Your Ultimate Guide to Scuba Diving in Indonesia

With more than 18,000 islands, 600 coral species and 3,000 fish species, it’s no wonder Indonesia is one of the top diving destinations in the world.

Diving in Indonesia is as varied as tropical waters get. Its equatorial location combined with astounding biodiversity make every dive in Indonesia a great one. From Sumatra to West Papua, you’ll find pristine coral reefs, underwater volcanoes, fascinating caves, highspeed drifts, pinnacles and historical wrecks.

Indonesia is also the perfect location for divers of all abilities. Bali and Lombok offer easy dives in protected reefs, whereas Komodo and the Banda Islands are more suitable for divers with experience.

When to Dive Indonesia

Almost every island of Indonesia can be enjoyed by divers during any month of the year, and liveaboards operate in various regions year-round.

April to November

Although accessible throughout the year, certain regions do enjoy better conditions from April to November than other areas.

Komodo is considered to have the best conditions during these months. From December to March, plankton blooms decrease visibility in the area. However, dive shops in Komodo report the most manta sightings between December and February.

April to November is also dry season in Bali. Mola mola is most commonly seen at this time along with several other pelagic species.

Finally, March to October offer the best conditions for North Sulawesi, including muck diving in Lembeh.

October to April

While some liveaboards remain in Raja Ampat and West Papua year-round, October to April is considered prime time for a dive trip to this region. During these months, visitors can expect less rain than other times of the year and relatively smooth seas. Outside of these months, the water can become too choppy for comfortable sailing. October to April is also the best for spotting manta rays in the region.

Other than the conditions mentioned above, the air temperature, water temperature and visibility in Indonesia is relatively unaffected by the seasons and provides a pleasant diving experience at any time.

Where to Dive in Indonesia

While diving in Indonesia, you can find a bit of everything from fascinating critters in Lembeh to wrecks in Bali and schools of sharks in Lombok.

Alor & Pantar

Off the shores of West Timor, Alor and Pantar offer a range of fantastic muck diving and biodiverse coral reefs along with wonderful shark encounters.


Perhaps the best known island in Indonesia, Bali also offers up great diving including one of the best wrecks in the world and mola mola encounters.

Banda Islands

Located at the convergence of several currents, the remote Banda Islands attract volumes of colorful fish, pods of whales and passionate scuba divers.


Less popular with divers, Java’s underwater topography is defined by surreal volcanic landscapes populated by large schools of fish and hard corals.


Famous as a gathering spot for manta rays and sea turtles, the east side of Indonesian Borneo is an off-the-beaten-path destination for divers.

Komodo & Flores

A small group of islands off of Flores, Komodo stuns divers with its rich marine life boasting everything from manta rays to octopus and pygmy seahorses.


Known as one of the best places to gain a new certification, Lombok is the home of the Gili Islands and plenty of easy yet colorful dive sites.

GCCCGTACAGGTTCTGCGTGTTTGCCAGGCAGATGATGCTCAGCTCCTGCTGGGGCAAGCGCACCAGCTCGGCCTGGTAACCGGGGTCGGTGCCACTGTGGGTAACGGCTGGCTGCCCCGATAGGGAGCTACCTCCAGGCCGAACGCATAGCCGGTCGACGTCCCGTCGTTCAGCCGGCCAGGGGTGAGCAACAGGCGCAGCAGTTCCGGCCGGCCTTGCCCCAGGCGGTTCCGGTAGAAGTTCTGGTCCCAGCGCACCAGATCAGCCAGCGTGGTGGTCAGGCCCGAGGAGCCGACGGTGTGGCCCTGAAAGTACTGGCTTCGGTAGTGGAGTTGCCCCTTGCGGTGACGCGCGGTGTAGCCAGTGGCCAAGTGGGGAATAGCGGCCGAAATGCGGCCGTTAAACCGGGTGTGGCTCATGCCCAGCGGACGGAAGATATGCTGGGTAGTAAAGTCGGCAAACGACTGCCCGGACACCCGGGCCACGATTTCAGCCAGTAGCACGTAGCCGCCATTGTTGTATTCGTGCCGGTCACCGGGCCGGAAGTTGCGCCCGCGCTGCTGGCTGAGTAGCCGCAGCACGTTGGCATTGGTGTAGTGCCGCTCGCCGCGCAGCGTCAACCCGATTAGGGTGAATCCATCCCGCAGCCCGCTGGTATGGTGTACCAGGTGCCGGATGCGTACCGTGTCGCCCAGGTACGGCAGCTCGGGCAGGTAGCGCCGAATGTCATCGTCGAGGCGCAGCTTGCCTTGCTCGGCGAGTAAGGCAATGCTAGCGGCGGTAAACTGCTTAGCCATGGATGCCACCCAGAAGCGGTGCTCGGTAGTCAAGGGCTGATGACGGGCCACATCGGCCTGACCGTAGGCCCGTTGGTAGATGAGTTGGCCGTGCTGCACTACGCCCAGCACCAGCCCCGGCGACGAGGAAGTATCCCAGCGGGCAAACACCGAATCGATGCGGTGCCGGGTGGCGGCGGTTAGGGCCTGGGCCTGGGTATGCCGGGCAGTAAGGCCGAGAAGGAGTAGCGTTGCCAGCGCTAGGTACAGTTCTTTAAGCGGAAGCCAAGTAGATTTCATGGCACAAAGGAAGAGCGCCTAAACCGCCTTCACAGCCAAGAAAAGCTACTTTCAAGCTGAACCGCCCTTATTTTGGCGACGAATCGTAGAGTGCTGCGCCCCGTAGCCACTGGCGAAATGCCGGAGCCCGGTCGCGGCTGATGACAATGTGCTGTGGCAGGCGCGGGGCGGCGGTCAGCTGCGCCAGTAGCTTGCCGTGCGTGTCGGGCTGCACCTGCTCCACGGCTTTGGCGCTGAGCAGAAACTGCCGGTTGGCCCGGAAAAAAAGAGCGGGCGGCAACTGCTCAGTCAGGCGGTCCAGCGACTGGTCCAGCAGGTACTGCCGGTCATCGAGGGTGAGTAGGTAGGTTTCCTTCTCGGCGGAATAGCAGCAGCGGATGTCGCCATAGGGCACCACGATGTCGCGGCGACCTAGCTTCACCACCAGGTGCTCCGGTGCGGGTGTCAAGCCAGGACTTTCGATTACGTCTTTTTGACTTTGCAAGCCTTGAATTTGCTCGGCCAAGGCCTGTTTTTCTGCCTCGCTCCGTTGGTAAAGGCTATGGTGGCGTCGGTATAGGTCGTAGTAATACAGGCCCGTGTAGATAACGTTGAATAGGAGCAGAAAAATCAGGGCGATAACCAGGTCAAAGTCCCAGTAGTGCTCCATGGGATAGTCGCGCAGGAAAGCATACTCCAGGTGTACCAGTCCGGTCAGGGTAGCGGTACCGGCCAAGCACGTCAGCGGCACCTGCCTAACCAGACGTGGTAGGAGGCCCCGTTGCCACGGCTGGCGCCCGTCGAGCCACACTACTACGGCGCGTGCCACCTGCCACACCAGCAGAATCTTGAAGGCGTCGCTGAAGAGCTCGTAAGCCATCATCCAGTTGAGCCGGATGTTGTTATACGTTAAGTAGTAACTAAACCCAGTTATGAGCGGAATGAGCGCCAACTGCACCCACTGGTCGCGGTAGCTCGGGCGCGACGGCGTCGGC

Better known for its land-based wildlife, Sumatra also boasts amazing marine biodiversity with an interesting mix of Indian and Pacific Ocean species.


Including areas like Wakatobi and the Lembeh Strait, Sulawesi is home to a wide range of scuba sites from colorful reefs to fascinating muck diving.

West Papua

Boasting more than 1200 marine species, West Papua is home to the liveaboard-haven known as Raja Ampat and whale-shark rich Cenderawasih Bay.

Dive Sites in Indonesia

At any location in Indonesia you’ll be treated to amazing diving. You’ll find the fantastic and easy-to-dive wreck of the USAT Liberty in Bali. And Crystal Bay in Nusa Penida is famous for its mola mola encounters. If manta rays are your favorite, head for German Flag in Komodo, or if you prefer pygmy seahorses and nudibranchs, Cannibal Rock in Komodo or Boo Rock in Raja Ampat should be on your list.

The Magnet in Lombok is a haven for hammerheads while Jahir in Lembeh is perfect for critters. And for those looking for something a little different, Hot Springs in Sumatra offers up a live volcano while Wakatobi can give you your first fluo-diving experience. There’s something for everyone in Indonesia!

Snorkeling in Indonesia

Snorkeling is possible on nearly every island in Indonesia due to its usually shallow reefs. However, snorkelers may wish to remain in easier to reach locales such as Bali, Lombok and Komodo. Furthermore, all snorkelers should make themselves aware of any threatening currents before entering the water.

What to See in Indonesia

Indonesia is a hotbed of biodiversity. The country boasts an amazing 3,000 species of fish and 600 species of coral. As such, you’ll be continually impressed by the amount of marine life found on every dive.

Pelagics such as whale sharks, hammerheads, manta rays, sea turtles and even whales are commonplace among Indonesia’s dive logs.

Critters can also be found in abundance. Mimic octopus, pygmy seahorses, ornate ghost pipefish, psychedelic frogfish and long horn cowfish all call these waters home.

Of course, there’s also large schools of snappers and barracuda, moray eels and tropical reef fish in abundance. You’ll never view other dive destinations in the same light after diving in Indonesia.